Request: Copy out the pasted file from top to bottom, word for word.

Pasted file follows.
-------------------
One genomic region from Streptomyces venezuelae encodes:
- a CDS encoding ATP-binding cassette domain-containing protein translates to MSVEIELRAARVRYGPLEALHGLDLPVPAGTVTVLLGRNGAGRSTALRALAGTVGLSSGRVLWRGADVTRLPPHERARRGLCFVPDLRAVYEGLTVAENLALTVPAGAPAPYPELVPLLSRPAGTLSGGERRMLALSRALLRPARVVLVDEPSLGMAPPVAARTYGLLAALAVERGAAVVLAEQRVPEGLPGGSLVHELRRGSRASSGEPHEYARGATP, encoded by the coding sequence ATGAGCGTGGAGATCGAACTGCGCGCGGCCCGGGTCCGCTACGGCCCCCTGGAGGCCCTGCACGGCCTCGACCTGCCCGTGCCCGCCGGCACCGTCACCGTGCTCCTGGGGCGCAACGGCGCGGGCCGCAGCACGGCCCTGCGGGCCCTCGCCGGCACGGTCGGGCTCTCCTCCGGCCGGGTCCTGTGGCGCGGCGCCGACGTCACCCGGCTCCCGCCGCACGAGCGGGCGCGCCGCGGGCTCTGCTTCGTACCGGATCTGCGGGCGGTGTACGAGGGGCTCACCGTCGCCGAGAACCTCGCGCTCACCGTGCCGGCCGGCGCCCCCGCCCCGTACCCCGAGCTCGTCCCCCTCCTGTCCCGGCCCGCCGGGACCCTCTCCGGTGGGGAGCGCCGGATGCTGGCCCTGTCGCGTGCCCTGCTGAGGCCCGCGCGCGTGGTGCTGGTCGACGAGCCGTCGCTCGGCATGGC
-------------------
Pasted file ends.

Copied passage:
One genomic region from Streptomyces venezuelae encodes:
- a CDS encoding ATP-binding cassette domain-containing protein translates to MSVEIELRAARVRYGPLEALHGLDLPVPAGTVTVLLGRNGAGRSTALRALAGTVGLSSGRVLWRGADVTRLPPHERARRGLCFVPDLRAVYEGLTVAENLALTVPAGAPAPYPELVPLLSRPAGTLSGGERRMLALSRALLRPARVVLVDEPSLGMAPPVAARTYGLLAALAVERGAAVVLAEQRVPEGLPGGSLVHELRRGSRASSGEPHEYARGATP, encoded by the coding sequence ATGAGCGTGGAGATCGAACTGCGCGCGGCCCGGGTCCGCTACGGCCCCCTGGAGGCCCTGCACGGCCTCGACCTGCCCGTGCCCGCCGGCACCGTCACCGTGCTCCTGGGGCGCAACGGCGCGGGCCGCAGCACGGCCCTGCGGGCCCTCGCCGGCACGGTCGGGCTCTCCTCCGGCCGGGTCCTGTGGCGCGGCGCCGACGTCACCCGGCTCCCGCCGCACGAGCGGGCGCGCCGCGGGCTCTGCTTCGTACCGGATCTGCGGGCGGTGTACGAGGGGCTCACCGTCGCCGAGAACCTCGCGCTCACCGTGCCGGCCGGCGCCCCCGCCCCGTACCCCGAGCTCGTCCCCCTCCTGTCCCGGCCCGCCGGGACCCTCTCCGGTGGGGAGCGCCGGATGCTGGCCCTGTCGCGTGCCCTGCTGAGGCCCGCGCGCGTGGTGCTGGTCGACGAGCCGTCGCTCGGCATGGC